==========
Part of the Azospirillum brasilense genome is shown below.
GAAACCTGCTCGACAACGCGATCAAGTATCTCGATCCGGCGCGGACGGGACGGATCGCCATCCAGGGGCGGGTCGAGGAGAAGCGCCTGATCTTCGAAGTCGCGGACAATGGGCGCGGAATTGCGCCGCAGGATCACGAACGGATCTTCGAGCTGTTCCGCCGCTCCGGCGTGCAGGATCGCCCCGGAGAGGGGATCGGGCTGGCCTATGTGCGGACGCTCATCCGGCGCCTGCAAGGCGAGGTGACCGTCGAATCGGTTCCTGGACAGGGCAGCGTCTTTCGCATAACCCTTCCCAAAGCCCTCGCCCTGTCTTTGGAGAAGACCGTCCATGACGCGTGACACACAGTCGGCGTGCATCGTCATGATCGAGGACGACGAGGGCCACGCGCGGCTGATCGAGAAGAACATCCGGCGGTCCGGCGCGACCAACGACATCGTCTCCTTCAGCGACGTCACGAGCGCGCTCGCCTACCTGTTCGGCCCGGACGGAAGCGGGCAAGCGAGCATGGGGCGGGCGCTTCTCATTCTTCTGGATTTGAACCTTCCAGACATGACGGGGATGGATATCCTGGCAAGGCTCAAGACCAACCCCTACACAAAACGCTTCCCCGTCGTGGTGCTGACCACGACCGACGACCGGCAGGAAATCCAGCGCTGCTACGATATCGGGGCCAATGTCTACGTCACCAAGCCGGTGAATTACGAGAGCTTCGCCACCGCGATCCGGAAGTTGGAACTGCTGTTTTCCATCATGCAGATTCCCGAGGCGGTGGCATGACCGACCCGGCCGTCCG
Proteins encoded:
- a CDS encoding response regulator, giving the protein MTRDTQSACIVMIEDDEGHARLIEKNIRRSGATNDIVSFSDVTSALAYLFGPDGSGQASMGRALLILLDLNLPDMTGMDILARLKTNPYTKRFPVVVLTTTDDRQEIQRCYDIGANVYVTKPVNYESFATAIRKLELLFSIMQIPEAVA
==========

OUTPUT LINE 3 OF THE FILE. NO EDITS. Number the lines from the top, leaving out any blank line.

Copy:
Proteins encoded: